Residents of Statice Heights in Kewtown are worried because the construction of the Vygieskraal River footbridge that the City of Cape Town promised, has not even started (“Plans afoot for bridge over river”, People’s Post, 26 September).
They are concerned as the winter rains have started.
The residents requested the bridge nearly 10 years ago when they moved into RDP houses. Only in 2017 the City announced the plans to build the bridge.
Resident Saffiyah Brenner said it becomes worse in winter as they have to be cautious, assuring the safety of their children going and coming back from nearby schools in Bridgetown.
She says the river is always dirty, posing health risks to young and old, and is not safe during wet condition.
The long wait has put a strain on them, she said. “Children get sick from contracting germs from the river. They are young and do not know the water is not safe when it’s dirty, they just play there on their way from school,” Brenner said.
She also said they accompany children most mornings to make sure they safely cross to the other side. When it rains they walk around to Loerie Road, which is a 270 meters distance from where they want the bridge.
Brenner said over the years the City also failed to keep the river clean, saying the long grass turned the area into an illegal dumping site.
The water was murky and greenish from excessive algae when People’s Post visited the area on Friday 31 May. There was garbage lying around and a lot of people were walking to both sides of the river while few children attempted to play in the water before Brenner chased them away.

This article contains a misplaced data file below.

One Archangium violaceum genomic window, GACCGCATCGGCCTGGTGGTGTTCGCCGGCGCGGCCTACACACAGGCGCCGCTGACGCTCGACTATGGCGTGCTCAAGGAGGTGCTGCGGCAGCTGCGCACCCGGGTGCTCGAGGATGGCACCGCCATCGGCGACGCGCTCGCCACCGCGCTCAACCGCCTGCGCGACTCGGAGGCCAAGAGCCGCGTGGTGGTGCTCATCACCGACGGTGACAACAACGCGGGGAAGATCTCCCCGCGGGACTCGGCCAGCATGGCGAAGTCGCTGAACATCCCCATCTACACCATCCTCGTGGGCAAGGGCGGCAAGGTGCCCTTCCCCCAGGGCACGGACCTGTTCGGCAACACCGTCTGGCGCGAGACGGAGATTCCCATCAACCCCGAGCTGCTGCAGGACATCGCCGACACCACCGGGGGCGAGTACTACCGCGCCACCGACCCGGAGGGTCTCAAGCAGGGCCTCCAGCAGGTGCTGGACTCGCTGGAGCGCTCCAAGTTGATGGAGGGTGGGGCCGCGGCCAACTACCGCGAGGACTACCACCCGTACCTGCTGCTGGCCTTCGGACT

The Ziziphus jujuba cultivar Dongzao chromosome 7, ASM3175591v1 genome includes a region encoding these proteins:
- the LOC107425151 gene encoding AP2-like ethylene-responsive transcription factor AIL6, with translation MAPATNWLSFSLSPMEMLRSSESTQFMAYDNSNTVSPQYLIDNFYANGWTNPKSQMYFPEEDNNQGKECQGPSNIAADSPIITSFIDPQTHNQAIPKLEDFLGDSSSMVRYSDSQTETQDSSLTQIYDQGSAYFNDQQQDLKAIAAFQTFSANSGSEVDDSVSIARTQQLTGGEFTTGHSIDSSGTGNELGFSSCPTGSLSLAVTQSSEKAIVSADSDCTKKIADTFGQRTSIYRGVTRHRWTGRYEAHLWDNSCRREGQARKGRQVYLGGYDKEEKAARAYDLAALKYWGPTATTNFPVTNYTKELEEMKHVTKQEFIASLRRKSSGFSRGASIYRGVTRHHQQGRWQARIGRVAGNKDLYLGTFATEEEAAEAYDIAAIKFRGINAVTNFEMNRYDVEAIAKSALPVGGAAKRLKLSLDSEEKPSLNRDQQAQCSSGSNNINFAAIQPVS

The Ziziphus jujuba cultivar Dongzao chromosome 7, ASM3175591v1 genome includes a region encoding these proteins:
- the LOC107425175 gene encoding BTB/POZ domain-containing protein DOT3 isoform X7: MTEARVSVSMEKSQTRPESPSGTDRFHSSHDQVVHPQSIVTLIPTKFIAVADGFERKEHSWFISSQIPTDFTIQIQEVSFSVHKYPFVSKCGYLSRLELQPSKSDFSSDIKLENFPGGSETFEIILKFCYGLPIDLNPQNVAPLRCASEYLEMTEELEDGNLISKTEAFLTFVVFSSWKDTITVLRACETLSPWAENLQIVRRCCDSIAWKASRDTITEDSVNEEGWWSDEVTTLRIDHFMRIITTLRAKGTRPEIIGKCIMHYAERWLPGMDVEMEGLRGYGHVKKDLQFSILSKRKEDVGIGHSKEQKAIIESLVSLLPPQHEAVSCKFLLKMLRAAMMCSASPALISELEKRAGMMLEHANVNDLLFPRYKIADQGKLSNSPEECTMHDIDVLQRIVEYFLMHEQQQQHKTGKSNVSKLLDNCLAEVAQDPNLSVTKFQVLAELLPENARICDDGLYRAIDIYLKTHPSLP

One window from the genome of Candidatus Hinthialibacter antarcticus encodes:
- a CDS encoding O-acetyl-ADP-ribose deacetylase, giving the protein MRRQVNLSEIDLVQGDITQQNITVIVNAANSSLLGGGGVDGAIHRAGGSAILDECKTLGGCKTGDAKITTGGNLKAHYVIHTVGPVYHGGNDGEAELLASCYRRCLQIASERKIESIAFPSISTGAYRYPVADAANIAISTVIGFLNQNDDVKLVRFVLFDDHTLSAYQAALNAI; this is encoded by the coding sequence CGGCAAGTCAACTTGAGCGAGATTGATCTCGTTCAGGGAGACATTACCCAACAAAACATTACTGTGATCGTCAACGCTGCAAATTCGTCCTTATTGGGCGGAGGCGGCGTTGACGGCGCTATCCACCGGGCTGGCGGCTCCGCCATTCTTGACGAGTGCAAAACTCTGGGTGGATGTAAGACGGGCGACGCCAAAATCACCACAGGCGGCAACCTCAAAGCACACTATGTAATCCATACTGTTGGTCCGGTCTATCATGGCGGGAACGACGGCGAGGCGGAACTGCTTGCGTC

A primary school learner said they walk in a group so they can help each other if one falls in the water. He said it would be nice to have a safe bridge and they would enjoy going to school even more. “We would not have to worry about anything, the school is close by and it’s quick to walk there,” the learner said.
Another resident Zainuniessa Waggie runs a feeding scheme in the community and said it is sad to see children getting soaked from dew in the mornings. She appealed to the City to think of the negative impact the delay has on the community.
“We are raising future leaders and we are doing our part to make sure these children are on the right path, but without the help of the authorities it is difficult to achieve desired goals.”
She said communities are battling a high number of drop-outs due to social-ills such as drug usage, poverty, violence and a lack of service delivery, which should not be part of the problem.
Mayco member for transport Felicity Purchase said the construction of a temporary bridge was not feasible due to the high costs involved, as well as possible wasteful expenditure implications, considering that a permanent bridge would be constructed shortly thereafter.
The City advertised this tender on 14 September 2018 and the closing date was 16 October 2018. An appeal has been lodged against the decision of the City to award the contract to a specific contractor for this project.”
She discouraged people from crossing the river and advised that residents use the formal road.
Mayco member for water and waste, Xanthea Limberg blamed the dirtiness of the river to illegal dumping. She said there are numerous dumping hot spots in this vicinity which are regularly cleaned.
Limberg said the City even erected no dumping signage which “is not a deterrent and is often stolen.”
“However, we do attempt to clean the Vygieskraal area at least once a week due to the extent of the dumping,” Limberg said.